What is especially demanded in the business process management area?

Andreas Mucke: Two trends are apparent in this respect. To start with, linked to the issue of digital transformation is the automated processing of large volumes of data. Alongside that, the bespoke process is currently playing an increasingly important role. As a software manufacturer we support our partners with process templates and fast prototyping so that end clients can get started quickly. Back in around 2000 process management was particularly an issue for large companies. At that time, medium-sized companies got started using process templates which we created as standard solutions. Now, though, they are working with their processes in ever greater depth. So what used to only be relevant to large companies is now also a feature of medium-sized firms. Moving away from anything standardised, towards bespoke processes.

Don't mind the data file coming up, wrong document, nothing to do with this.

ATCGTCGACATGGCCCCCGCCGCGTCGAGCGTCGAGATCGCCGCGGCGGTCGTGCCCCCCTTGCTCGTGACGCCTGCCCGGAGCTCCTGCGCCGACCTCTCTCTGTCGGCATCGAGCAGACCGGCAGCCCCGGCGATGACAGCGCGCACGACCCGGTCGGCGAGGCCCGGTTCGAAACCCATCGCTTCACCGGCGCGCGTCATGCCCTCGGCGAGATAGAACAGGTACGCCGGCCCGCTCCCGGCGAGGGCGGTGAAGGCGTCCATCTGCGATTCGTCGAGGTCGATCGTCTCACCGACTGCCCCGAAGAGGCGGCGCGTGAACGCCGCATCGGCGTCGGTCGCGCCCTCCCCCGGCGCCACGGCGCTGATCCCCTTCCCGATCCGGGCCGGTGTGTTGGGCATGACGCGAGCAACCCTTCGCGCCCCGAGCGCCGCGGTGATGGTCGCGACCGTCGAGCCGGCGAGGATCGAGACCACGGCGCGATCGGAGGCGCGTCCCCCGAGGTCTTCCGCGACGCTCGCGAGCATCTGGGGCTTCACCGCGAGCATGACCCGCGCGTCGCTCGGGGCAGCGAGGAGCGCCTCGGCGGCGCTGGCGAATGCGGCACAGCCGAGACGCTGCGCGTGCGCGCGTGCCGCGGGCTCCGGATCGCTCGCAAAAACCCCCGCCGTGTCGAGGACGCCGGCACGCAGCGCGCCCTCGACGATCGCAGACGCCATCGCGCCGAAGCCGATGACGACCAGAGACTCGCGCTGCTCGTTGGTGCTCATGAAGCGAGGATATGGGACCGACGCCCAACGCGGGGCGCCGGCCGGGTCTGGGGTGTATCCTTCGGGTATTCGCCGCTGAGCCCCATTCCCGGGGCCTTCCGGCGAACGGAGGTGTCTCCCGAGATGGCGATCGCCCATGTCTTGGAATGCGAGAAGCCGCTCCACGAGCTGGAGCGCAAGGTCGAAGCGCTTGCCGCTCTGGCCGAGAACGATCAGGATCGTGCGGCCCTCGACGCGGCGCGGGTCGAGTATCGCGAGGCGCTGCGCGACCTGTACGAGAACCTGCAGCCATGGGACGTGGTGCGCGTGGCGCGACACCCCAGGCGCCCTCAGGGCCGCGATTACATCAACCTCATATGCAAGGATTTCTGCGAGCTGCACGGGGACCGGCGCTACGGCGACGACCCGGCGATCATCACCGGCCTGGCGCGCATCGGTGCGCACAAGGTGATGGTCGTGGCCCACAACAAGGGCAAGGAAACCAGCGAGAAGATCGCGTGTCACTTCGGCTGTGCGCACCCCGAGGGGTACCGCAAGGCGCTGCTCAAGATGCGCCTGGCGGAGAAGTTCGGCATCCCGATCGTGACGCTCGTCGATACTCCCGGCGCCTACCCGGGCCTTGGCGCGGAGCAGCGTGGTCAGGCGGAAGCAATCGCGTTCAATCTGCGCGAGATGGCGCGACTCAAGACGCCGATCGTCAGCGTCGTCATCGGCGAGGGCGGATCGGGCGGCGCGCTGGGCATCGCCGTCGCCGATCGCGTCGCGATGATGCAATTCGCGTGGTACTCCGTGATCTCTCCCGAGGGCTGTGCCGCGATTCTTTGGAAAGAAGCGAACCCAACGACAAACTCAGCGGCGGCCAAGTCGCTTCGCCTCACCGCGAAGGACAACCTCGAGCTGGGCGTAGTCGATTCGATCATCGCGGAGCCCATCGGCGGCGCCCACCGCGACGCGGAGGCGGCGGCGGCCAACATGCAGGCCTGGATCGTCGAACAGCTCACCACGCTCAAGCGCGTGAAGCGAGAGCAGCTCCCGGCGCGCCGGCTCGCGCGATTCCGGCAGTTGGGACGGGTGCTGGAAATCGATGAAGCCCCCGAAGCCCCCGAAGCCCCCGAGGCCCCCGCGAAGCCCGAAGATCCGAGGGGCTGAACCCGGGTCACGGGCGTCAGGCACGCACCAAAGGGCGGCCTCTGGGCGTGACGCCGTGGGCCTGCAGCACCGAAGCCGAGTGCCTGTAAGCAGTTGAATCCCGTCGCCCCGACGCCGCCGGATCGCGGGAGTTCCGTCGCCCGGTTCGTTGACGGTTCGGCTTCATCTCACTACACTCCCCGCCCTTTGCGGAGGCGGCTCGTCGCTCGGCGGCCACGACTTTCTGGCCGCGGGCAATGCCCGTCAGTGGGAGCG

How do you see the future, in terms of the interplay between digital transformation and BPM?

Andreas Mucke: A round-trip will be needed. This means end-to-end processing which involves both the business and the technical side. In the future, for example, the business angle of a process will need to be mapped while, at the same time, we ask ourselves what can be done in terms of automation and how we can bring it to life. Another major issue will be the anticipated response to the interplay of BPM and data. At the moment BPM can mainly respond to data. Deciding what data are actually important is something that will increasingly occupy providers from the analytics sector, in tandem with process management. An intelligent BPM system which helps to decide what data are actually needed and which then processes that data are going to become a major issue.